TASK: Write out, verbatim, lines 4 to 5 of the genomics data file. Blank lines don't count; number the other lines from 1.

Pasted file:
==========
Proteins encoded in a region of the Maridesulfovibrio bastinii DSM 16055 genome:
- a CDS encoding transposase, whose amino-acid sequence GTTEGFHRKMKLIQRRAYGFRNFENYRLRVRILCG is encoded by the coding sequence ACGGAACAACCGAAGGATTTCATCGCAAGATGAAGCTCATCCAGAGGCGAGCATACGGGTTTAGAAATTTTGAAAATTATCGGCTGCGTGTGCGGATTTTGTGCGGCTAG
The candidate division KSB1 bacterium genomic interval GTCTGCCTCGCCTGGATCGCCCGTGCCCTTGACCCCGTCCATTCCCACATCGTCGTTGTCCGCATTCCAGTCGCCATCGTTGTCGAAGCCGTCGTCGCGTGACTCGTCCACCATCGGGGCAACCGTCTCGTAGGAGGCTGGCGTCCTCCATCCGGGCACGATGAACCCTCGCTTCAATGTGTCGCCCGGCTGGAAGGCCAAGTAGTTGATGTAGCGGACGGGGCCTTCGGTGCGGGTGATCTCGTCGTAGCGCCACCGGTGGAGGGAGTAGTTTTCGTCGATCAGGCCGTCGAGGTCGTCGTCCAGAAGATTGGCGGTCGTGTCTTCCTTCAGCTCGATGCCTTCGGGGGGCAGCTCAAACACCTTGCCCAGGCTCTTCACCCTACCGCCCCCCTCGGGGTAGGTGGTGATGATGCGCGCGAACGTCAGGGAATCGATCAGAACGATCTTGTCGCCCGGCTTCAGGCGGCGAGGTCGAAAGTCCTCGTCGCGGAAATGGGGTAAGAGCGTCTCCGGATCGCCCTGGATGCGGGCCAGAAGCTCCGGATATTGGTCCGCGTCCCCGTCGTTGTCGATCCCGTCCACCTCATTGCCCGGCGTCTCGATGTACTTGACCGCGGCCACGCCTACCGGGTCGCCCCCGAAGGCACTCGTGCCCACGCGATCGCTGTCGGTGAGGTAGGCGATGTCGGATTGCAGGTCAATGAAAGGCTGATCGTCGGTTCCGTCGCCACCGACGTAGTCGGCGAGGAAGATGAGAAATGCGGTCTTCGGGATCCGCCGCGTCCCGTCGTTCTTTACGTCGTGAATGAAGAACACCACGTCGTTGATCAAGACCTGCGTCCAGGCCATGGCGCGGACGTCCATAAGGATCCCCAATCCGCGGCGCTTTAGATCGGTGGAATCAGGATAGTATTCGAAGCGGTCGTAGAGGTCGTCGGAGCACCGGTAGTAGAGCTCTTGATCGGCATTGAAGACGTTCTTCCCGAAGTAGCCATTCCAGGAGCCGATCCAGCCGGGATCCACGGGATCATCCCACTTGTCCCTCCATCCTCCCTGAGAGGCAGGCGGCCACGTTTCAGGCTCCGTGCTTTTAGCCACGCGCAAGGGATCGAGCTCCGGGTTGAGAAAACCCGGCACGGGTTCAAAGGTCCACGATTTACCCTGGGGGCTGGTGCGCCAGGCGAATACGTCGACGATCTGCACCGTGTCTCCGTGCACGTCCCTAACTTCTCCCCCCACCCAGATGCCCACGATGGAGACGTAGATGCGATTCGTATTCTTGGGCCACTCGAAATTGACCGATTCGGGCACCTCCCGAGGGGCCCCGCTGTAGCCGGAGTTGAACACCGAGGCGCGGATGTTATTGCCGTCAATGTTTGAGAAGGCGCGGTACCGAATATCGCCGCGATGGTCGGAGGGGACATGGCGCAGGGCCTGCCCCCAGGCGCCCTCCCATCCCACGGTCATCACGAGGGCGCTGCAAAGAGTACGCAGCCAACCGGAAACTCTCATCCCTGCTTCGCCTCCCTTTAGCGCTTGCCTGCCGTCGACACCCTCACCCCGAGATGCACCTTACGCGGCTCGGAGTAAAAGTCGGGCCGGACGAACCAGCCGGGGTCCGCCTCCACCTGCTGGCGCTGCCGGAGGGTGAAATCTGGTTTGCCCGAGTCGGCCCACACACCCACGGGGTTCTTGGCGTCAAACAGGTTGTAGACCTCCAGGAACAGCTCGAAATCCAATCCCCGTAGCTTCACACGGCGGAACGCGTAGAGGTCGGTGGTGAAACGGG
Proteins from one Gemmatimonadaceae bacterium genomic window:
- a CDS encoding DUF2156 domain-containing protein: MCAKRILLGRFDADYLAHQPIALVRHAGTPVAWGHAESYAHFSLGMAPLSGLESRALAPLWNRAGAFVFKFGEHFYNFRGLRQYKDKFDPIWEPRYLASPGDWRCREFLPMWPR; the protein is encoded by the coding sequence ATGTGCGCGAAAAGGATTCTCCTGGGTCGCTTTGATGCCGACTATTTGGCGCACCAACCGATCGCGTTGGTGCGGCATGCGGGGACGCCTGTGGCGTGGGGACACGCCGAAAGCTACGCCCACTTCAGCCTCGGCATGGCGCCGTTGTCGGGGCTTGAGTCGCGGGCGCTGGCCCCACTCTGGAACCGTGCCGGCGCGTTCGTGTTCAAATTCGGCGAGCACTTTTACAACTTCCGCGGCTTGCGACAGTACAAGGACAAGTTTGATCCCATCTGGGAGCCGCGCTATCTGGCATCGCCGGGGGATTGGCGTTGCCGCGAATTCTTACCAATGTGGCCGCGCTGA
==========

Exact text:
Proteins from one Gemmatimonadaceae bacterium genomic window:
- a CDS encoding DUF2156 domain-containing protein: MCAKRILLGRFDADYLAHQPIALVRHAGTPVAWGHAESYAHFSLGMAPLSGLESRALAPLWNRAGAFVFKFGEHFYNFRGLRQYKDKFDPIWEPRYLASPGDWRCREFLPMWPR; the protein is encoded by the coding sequence ATGTGCGCGAAAAGGATTCTCCTGGGTCGCTTTGATGCCGACTATTTGGCGCACCAACCGATCGCGTTGGTGCGGCATGCGGGGACGCCTGTGGCGTGGGGACACGCCGAAAGCTACGCCCACTTCAGCCTCGGCATGGCGCCGTTGTCGGGGCTTGAGTCGCGGGCGCTGGCCCCACTCTGGAACCGTGCCGGCGCGTTCGTGTTCAAATTCGGCGAGCACTTTTACAACTTCCGCGGCTTGCGACAGTACAAGGACAAGTTTGATCCCATCTGGGAGCCGCGCTATCTGGCATCGCCGGGGGATTGGCGTTGCCGCGAATTCTTACCAATGTGGCCGCGCTGA